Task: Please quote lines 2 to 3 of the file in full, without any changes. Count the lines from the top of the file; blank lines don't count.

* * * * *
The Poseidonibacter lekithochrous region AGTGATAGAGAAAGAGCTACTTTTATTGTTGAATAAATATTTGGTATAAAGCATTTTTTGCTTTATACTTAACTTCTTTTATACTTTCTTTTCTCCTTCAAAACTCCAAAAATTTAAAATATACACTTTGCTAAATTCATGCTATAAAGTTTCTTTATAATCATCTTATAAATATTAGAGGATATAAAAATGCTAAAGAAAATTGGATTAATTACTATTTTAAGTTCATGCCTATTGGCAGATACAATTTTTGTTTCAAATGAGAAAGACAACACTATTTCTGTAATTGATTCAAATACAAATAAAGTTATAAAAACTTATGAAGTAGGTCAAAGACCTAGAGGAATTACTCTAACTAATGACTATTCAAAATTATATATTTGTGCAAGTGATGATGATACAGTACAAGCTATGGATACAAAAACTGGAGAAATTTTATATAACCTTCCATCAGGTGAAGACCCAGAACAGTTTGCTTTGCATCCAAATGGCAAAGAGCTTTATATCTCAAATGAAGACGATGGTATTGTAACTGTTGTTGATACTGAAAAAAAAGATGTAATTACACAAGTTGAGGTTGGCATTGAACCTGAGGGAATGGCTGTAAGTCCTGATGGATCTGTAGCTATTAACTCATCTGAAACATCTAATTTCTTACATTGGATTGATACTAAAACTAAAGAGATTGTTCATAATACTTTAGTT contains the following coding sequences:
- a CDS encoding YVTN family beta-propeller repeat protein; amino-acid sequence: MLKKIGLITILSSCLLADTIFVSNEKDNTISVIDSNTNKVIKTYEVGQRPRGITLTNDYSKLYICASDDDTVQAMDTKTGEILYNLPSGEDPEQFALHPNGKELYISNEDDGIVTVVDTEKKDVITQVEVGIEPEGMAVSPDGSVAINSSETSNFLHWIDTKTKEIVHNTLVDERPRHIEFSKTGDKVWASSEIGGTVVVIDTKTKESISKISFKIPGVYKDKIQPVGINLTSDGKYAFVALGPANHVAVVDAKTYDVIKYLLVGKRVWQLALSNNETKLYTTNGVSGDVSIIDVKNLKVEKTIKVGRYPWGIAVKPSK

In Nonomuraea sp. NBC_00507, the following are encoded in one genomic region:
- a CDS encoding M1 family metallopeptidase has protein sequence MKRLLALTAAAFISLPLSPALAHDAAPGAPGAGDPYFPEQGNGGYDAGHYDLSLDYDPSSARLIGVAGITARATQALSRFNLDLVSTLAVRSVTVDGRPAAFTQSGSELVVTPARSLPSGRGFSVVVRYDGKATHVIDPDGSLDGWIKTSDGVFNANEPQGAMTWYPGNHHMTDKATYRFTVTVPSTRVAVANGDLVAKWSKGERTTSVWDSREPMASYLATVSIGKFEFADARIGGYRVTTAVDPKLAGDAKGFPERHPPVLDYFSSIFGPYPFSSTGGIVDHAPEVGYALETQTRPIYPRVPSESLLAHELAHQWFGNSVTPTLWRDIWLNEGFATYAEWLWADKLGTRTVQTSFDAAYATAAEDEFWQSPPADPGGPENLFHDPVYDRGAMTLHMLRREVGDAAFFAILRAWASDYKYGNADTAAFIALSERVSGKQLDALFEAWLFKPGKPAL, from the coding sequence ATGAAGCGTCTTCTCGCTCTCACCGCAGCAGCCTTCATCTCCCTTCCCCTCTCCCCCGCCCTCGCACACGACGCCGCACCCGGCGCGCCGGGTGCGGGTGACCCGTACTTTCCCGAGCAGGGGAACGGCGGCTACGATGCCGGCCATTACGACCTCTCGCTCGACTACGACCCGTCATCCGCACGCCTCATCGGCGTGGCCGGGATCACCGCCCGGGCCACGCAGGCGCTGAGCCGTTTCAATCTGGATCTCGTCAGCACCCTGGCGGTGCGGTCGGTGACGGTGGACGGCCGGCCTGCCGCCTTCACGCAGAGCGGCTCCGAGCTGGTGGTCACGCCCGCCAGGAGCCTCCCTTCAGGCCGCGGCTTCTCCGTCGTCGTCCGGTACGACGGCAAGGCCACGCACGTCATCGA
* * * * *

- a CDS encoding YVTN family beta-propeller repeat protein; amino-acid sequence: MLKKIGLITILSSCLLADTIFVSNEKDNTISVIDSNTNKVIKTYEVGQRPRGITLTNDYSKLYICASDDDTVQAMDTKTGEILYNLPSGEDPEQFALHPNGKELYISNEDDGIVTVVDTEKKDVITQVEVGIEPEGMAVSPDGSVAINSSETSNFLHWIDTKTKEIVHNTLVDERPRHIEFSKTGDKVWASSEIGGTVVVIDTKTKESISKISFKIPGVYKDKIQPVGINLTSDGKYAFVALGPANHVAVVDAKTYDVIKYLLVGKRVWQLALSNNETKLYTTNGVSGDVSIIDVKNLKVEKTIKVGRYPWGIAVKPSK

In Nonomuraea sp. NBC_00507, the following are encoded in one genomic region: